body ±

April 7, 2016 @ 7:30 pm – 9:00 pm
High Concept Labs at Mana Contemporary Chicago
2233 S Throop St
Chicago, IL 60608


New works in Dance & Technology

High Concept Labs hosts an evening of performance constructed within a post-digital context. Curated and produced by Cynthia Bond of CreativeBond, body ± brings together three dance works by visual artists and choreographers interrogating technology as it both supplements and supplants the moving body. Beverages courtesy of Lagunitas Brewing Company.

Program includes works by James Moreno, Benjamin Rosenthal, Christine Shallenberg, and Carson Reiners

James Moreno + Benjamin Rosenthal: human, next: phases II-III

human, next uses dancers, mobile monitors, and video projection to perform the convergences and differences between virtual and physical bodies, situating embodiment as a techno-hybrid condition. Virtual bodies appear on three wireless video monitors, the cyclorama, and the bodies of the dancers. The dancers move, obstruct, and reconfigure the monitors as they compete with the digital bodies for control of the performance space. Video projections for the piece use images of the dancers’ bodies produced with 3D scanning technology. These images are manipulated, reformulated, and interjected into virtual scenarios that draw from video gaming, internet culture, and computer graphics.

Christine Shallenberg: Approximate Dialogue

Approximate Dialogue is a performance installation addressing transmission and communication across a physical divide. Two dancers perform an improvised duet in two adjacent spaces. Their movements are traced using motion capture technology and translated into projected light drawings. These are transmitted live between the two spaces and projected on the cyclorama. The performers respond to these dance drawings as representations of their partner’s movement. This allows for a displaced duet between the two movers, mediated by the technology’s translation of their movements into lines.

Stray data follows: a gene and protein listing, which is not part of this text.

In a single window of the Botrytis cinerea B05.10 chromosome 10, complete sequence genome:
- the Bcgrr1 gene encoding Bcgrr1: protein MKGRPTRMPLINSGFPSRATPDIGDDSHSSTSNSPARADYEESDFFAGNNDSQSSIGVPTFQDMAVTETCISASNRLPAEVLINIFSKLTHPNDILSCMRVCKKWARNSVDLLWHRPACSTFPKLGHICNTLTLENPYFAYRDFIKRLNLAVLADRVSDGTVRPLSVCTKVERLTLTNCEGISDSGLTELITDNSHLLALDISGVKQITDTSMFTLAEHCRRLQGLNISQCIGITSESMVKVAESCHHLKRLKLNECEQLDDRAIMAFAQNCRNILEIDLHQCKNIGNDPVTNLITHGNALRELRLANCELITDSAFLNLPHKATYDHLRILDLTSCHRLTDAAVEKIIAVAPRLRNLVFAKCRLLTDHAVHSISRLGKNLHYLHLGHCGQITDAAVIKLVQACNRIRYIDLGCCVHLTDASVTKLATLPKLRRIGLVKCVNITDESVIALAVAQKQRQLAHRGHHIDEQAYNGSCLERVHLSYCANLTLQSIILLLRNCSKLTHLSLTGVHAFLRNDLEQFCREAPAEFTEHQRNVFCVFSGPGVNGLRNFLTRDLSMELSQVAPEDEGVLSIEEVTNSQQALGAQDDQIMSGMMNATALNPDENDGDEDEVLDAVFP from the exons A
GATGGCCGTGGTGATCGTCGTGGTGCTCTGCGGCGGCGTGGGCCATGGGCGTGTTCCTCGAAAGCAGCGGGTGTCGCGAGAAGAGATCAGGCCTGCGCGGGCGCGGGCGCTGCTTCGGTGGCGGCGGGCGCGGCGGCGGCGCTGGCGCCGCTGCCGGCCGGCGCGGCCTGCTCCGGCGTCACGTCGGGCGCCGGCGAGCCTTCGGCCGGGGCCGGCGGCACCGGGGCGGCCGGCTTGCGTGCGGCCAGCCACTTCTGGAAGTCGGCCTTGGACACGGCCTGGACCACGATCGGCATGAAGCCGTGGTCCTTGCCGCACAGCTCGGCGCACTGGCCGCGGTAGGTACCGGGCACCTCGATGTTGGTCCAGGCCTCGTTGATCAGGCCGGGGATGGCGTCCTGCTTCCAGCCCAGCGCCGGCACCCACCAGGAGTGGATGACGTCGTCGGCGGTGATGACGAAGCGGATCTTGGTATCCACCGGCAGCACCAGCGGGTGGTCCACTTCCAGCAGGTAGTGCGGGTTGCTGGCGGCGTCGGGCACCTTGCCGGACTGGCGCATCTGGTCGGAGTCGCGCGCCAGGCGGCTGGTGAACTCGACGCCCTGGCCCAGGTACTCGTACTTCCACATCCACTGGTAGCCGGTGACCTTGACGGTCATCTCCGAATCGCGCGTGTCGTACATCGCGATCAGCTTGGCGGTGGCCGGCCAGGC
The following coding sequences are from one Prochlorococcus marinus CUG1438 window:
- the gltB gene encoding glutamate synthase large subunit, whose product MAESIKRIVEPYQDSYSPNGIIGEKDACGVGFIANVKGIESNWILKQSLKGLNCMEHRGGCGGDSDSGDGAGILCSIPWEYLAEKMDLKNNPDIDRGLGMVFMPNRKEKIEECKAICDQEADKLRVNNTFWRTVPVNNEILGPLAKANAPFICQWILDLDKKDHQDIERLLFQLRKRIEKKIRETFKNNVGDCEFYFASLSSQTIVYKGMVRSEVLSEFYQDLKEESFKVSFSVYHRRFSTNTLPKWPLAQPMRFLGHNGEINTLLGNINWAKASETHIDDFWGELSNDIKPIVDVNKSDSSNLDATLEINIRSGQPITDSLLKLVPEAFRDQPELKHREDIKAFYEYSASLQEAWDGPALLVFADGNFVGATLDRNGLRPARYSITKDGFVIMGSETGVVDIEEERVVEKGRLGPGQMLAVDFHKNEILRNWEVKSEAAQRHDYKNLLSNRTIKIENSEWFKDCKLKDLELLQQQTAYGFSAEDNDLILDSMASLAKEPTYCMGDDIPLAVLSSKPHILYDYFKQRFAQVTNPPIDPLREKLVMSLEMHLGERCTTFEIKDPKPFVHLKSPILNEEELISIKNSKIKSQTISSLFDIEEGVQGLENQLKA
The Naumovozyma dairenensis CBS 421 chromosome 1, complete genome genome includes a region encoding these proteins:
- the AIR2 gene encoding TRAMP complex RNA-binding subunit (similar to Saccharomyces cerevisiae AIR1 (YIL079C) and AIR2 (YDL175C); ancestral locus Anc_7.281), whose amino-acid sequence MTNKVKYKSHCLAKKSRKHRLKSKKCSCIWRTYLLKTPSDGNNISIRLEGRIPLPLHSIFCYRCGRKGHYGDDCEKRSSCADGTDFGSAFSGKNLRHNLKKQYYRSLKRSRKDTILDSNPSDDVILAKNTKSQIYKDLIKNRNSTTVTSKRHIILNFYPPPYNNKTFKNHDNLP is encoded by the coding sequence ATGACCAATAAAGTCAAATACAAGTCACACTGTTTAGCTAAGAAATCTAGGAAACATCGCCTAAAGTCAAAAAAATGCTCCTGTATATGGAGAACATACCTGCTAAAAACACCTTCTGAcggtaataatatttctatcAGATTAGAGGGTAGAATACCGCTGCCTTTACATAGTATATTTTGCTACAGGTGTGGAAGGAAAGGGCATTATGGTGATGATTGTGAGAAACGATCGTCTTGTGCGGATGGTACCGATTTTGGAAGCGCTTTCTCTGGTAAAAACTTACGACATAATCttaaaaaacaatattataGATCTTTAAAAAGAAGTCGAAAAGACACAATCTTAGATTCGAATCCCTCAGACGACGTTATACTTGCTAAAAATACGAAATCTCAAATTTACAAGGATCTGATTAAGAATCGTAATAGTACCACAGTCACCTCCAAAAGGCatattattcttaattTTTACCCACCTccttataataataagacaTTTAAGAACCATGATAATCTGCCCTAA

Carson Reiners: The Call of the Void

The Call of the Void is a multi-disciplinary dance-theatre work which follows four performers who embark on a journey through a sea projection to tell of their desire to respond to the call of the void: the sudden inexplicable impulse to jump when in a high place. The piece engages the tension between the literal and metaphorical desire to jump, whether from pleasure or pain. The act of jumping is also an attempt to fly: is it wrong to want to fly?

About the Artists

James Moreno is a choreographer and dance studies scholar. Moreno has danced with Repertory Dance Theatre (RDT), J. Parker Copley Dance Company, and Ann Arbor Dance Works, performing the choreography of Martha Graham, Merce Cunningham, José Limón, Lucinda Childs, and Zvi Gotheiner, among many others. Moreno has choreographed for many dance companies and projects. He was co-director for Out of the Wings Dance Company and assistant director for Tablado Dance Company. Moreno holds a PhD in Performance Studies from Northwestern University. His scholarship investigates stagings of race and gender in mid-century U.S. modern dance, with a focus on José Limón and Erick Hawkins. Moreno has published in Conversations Across the Field of Dance Studies and Dance Chronicle: Studies in Dance and the Related Arts, and is a contributor to the forthcoming Oxford Handbook of Dance and Politics. Moreno was Visiting Professor of Dance at the University of Panamá in Panamá City, Panamá and Visiting Guest Artist at the National School of Dance of Panamá, and is a Fulbright Scholar. Moreno is Assistant Professor of Dance at the University of Kansas where he teaches critical dance studies, modern dance technique, choreography, and dance for the camera.